As the largest resource of information specific to women's brain health, we are sure you will find what you are looking for, and promise that you will discover new information.
Published on: September 25, 2012
by Mary Ball, Shelita Weinfield & Lori Delagrammatikas for UT San Diego:
Taking steps early in the disease can ease a difficult transition.
Symptoms of Alzheimer’s disease include more than memory loss. People with Alzheimer’s have trouble communicating, learning, thinking and reasoning — problems severe enough to have an impact on their work, social activities and family life. Alzheimer’s disease is a progressive illness. While the disease affects each person differently, symptoms will gradually worsen and there will be good and bad days.
If you or your loved one has been diagnosed with Alzheimer’s disease, it helps to plan ahead. Making simple adjustments, taking safety precautions, putting plans for the future in place and having the support of others can make things easier.
To help someone better cope with memory loss:
•Create a book that has important phone numbers and addresses, including the patient’s, a map to their home, and space to keep thoughts they want to remember. They should keep the book with them.
•Label photos of people they see regularly with names and their relationship to them.
•Use a pillbox to organize their medications.
•Label cupboards and drawers with words or pictures that show the contents.
•Have a friend or loved one call to remind them about meal times, appointments and medication.
•Ask the Alzheimer’s Association or a support group where to get help with housekeeping, meals and transportation.
•To help them keep track of money, have checks directly deposited and ask the bank if they have services to help seniors with dementia.
•Arrange for home-delivered meals if available.
•Have someone regularly sort their closet and dresser drawers to make it easier for them to get dressed.
•Leave a set of house keys with a neighbor they trust.
•Have them stop driving when it’s no longer safe. Memory loss and an inability to make decisions and react quickly can put them and others at risk.
•Beware of electrical appliances. Leave written reminders to “turn off the stove” or “unplug the iron.” Make sure the appliances they use frequently will automatically shut off
•Install smoke detectors and have someone change the batteries annually.
At some point, living alone will become too difficult or dangerous. Make plans now for where they will live as the disease progresses and where they will get the help they need.
•Talk to the patient about where they want to live, and with whom, when the time comes that they need more care. They may want a helpful roommate, to live with relatives or move to a residential care setting. Other options include adult day programs, in-home care and hospice services.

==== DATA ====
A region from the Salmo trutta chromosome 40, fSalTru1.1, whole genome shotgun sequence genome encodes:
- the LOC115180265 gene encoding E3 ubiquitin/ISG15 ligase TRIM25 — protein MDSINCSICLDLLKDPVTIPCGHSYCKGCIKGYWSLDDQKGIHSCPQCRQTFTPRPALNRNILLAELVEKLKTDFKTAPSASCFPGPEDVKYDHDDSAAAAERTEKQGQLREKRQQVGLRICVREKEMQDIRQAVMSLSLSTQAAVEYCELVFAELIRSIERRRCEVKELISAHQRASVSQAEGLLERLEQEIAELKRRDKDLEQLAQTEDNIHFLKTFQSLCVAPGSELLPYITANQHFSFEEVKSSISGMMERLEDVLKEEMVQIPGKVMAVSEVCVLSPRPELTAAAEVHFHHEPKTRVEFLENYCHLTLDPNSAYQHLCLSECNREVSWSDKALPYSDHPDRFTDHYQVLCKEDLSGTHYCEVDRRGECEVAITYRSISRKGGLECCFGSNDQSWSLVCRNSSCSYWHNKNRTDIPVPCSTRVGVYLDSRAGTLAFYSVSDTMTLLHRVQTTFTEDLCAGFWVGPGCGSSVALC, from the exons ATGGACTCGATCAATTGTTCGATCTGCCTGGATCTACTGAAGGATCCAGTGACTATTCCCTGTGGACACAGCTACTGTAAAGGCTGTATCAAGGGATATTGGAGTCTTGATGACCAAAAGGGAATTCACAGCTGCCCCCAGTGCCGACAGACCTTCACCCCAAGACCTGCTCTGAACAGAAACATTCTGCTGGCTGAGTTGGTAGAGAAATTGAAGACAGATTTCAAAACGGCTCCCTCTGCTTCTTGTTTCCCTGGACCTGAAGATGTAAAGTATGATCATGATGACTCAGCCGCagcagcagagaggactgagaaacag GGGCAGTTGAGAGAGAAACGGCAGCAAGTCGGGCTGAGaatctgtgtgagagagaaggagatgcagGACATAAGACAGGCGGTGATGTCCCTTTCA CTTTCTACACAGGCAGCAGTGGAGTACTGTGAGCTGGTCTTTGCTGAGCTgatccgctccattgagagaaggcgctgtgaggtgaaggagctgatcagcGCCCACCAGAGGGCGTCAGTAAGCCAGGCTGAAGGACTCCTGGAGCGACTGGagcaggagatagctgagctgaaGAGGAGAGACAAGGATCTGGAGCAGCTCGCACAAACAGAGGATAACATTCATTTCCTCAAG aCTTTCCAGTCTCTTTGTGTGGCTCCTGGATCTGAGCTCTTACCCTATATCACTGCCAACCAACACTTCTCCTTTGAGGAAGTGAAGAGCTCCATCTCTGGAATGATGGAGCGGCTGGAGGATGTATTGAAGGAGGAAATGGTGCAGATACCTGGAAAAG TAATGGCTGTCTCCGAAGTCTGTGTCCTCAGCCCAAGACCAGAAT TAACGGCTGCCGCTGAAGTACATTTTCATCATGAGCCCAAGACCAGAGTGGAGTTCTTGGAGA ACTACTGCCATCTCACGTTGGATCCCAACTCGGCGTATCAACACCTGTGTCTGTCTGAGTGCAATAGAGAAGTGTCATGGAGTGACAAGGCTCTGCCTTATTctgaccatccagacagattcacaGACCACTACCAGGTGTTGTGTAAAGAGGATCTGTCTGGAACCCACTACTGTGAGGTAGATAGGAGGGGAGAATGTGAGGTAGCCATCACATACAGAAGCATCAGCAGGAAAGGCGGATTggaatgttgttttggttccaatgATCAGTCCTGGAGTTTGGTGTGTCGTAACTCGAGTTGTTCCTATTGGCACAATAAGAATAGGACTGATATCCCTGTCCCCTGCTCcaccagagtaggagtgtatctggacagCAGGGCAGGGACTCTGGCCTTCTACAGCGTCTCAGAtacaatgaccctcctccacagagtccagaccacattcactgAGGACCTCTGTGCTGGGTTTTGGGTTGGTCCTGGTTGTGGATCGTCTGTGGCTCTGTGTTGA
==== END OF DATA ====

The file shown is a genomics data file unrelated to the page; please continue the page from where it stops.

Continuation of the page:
•Explore options for long-term care insurance.
•Legally assign someone they trust to make health care decisions for them when they can no longer make those decision. Put their wishes for health care and living arrangements in writing.
•See a lawyer about having their money matters taken care of by someone they trust.
It’s best to make decisions about the future as early in the course of the disease as possible. Planning ahead ensures their future will be in good hands.
A new comprehensive study from Florida State University (FSU) finds no evidence to support the idea that personality changes begin before the clinical onset of mild cognitive impairment (MCI) or dementia. MCI is an intermediate...
On the evening of Monday November 27th, join us for conversation and cocktails with award-winning journalist, editor and author Tina Brown, and Indigo’s CEO Heather Reisman. Hear from Tina Brown about her eight-year tenure at Vanity...
The presence of TAR DNA-binding protein 43 (TDP-43) in the hippocampus on postmortem examination is associated with increased rates of hippocampal atrophy in patients with Alzheimer’s disease (AD), new research suggests. This association was greatest...
The material presented through the Think Tank feature on this website is in no way intended to replace professional medical care or attention by a qualified practitioner. WBHI strongly advises all questioners and viewers using this feature with health problems to consult a qualified physician, especially before starting any treatment. The materials provided on this website cannot and should not be used as a basis for diagnosis or choice of treatment. The materials are not exhaustive and cannot always respect all the most recent research in all areas of medicine.